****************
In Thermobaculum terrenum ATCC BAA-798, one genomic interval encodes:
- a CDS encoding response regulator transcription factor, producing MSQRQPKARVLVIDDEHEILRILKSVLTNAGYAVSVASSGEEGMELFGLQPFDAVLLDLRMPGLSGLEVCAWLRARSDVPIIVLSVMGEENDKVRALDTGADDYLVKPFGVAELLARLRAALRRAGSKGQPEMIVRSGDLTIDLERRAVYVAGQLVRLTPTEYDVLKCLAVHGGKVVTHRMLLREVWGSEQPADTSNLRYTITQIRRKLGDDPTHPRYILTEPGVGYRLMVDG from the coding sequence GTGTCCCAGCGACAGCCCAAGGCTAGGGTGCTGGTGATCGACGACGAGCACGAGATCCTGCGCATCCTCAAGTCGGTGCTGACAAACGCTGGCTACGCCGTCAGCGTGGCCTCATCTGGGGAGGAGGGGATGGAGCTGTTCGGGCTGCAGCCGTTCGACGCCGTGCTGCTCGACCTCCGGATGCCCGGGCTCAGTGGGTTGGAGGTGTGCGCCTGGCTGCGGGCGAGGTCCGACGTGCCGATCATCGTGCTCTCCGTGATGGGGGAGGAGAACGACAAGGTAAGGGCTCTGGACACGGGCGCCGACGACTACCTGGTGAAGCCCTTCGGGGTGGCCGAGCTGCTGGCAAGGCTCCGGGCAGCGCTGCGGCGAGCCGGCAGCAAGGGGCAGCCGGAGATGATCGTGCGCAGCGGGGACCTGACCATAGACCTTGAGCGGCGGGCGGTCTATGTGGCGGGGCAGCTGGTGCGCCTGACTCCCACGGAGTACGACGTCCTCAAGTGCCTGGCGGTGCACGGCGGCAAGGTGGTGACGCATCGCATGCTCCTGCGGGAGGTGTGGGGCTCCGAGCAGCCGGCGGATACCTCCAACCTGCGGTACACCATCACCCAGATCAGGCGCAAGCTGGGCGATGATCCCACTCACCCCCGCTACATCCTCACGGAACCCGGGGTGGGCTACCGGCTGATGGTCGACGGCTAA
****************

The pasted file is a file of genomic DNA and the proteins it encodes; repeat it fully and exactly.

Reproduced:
In Thermobaculum terrenum ATCC BAA-798, one genomic interval encodes:
- a CDS encoding response regulator transcription factor, producing MSQRQPKARVLVIDDEHEILRILKSVLTNAGYAVSVASSGEEGMELFGLQPFDAVLLDLRMPGLSGLEVCAWLRARSDVPIIVLSVMGEENDKVRALDTGADDYLVKPFGVAELLARLRAALRRAGSKGQPEMIVRSGDLTIDLERRAVYVAGQLVRLTPTEYDVLKCLAVHGGKVVTHRMLLREVWGSEQPADTSNLRYTITQIRRKLGDDPTHPRYILTEPGVGYRLMVDG from the coding sequence GTGTCCCAGCGACAGCCCAAGGCTAGGGTGCTGGTGATCGACGACGAGCACGAGATCCTGCGCATCCTCAAGTCGGTGCTGACAAACGCTGGCTACGCCGTCAGCGTGGCCTCATCTGGGGAGGAGGGGATGGAGCTGTTCGGGCTGCAGCCGTTCGACGCCGTGCTGCTCGACCTCCGGATGCCCGGGCTCAGTGGGTTGGAGGTGTGCGCCTGGCTGCGGGCGAGGTCCGACGTGCCGATCATCGTGCTCTCCGTGATGGGGGAGGAGAACGACAAGGTAAGGGCTCTGGACACGGGCGCCGACGACTACCTGGTGAAGCCCTTCGGGGTGGCCGAGCTGCTGGCAAGGCTCCGGGCAGCGCTGCGGCGAGCCGGCAGCAAGGGGCAGCCGGAGATGATCGTGCGCAGCGGGGACCTGACCATAGACCTTGAGCGGCGGGCGGTCTATGTGGCGGGGCAGCTGGTGCGCCTGACTCCCACGGAGTACGACGTCCTCAAGTGCCTGGCGGTGCACGGCGGCAAGGTGGTGACGCATCGCATGCTCCTGCGGGAGGTGTGGGGCTCCGAGCAGCCGGCGGATACCTCCAACCTGCGGTACACCATCACCCAGATCAGGCGCAAGCTGGGCGATGATCCCACTCACCCCCGCTACATCCTCACGGAACCCGGGGTGGGCTACCGGCTGATGGTCGACGGCTAA